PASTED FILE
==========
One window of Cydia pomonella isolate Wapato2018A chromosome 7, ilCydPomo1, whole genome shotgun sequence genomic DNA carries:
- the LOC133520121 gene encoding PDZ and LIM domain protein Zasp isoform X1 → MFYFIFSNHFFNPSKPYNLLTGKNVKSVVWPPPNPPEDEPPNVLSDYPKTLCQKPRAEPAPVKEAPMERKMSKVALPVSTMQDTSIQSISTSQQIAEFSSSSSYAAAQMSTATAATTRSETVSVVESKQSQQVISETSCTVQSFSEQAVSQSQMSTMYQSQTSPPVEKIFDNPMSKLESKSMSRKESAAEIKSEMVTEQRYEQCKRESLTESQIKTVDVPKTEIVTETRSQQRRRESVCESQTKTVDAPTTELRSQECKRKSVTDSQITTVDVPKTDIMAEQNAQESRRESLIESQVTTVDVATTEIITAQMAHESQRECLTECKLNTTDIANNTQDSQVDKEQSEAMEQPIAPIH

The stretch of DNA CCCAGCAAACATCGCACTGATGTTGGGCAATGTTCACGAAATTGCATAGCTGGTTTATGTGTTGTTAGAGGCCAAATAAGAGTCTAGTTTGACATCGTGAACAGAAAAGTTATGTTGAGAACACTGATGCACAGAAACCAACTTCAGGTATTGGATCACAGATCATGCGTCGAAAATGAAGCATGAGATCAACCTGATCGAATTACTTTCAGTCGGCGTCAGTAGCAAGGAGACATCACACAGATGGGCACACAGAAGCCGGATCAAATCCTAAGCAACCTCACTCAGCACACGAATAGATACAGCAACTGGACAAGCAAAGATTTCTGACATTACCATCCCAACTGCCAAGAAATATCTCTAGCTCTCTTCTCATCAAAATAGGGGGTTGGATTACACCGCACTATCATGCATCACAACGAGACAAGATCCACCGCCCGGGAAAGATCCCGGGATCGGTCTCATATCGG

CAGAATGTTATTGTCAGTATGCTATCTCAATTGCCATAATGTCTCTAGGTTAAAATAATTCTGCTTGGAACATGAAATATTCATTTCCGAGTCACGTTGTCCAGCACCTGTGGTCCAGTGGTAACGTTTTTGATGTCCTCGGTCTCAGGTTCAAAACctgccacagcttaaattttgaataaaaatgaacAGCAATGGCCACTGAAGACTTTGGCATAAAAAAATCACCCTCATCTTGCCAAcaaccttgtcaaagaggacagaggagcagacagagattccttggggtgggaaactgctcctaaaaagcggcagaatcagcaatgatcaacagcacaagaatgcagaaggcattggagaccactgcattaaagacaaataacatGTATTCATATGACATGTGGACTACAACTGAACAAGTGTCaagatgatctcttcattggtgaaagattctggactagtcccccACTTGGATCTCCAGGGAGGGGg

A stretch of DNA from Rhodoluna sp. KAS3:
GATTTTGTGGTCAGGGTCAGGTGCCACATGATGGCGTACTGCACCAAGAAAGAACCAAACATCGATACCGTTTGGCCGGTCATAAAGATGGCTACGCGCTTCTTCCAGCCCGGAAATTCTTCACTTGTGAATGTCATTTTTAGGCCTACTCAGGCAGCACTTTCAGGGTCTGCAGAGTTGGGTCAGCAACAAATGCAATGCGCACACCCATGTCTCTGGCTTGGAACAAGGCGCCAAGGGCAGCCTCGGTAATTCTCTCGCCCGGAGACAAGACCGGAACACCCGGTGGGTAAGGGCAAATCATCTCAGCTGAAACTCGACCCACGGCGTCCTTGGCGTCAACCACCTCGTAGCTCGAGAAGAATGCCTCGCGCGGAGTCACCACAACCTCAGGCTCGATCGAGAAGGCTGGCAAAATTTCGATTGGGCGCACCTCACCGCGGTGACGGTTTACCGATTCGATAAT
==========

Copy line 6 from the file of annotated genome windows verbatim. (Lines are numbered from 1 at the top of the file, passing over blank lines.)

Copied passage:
GATTTTGTGGTCAGGGTCAGGTGCCACATGATGGCGTACTGCACCAAGAAAGAACCAAACATCGATACCGTTTGGCCGGTCATAAAGATGGCTACGCGCTTCTTCCAGCCCGGAAATTCTTCACTTGTGAATGTCATTTTTAGGCCTACTCAGGCAGCACTTTCAGGGTCTGCAGAGTTGGGTCAGCAACAAATGCAATGCGCACACCCATGTCTCTGGCTTGGAACAAGGCGCCAAGGGCAGCCTCGGTAATTCTCTCGCCCGGAGACAAGACCGGAACACCCGGTGGGTAAGGGCAAATCATCTCAGCTGAAACTCGACCCACGGCGTCCTTGGCGTCAACCACCTCGTAGCTCGAGAAGAATGCCTCGCGCGGAGTCACCACAACCTCAGGCTCGATCGAGAAGGCTGGCAAAATTTCGATTGGGCGCACCTCACCGCGGTGACGGTTTACCGATTCGATAAT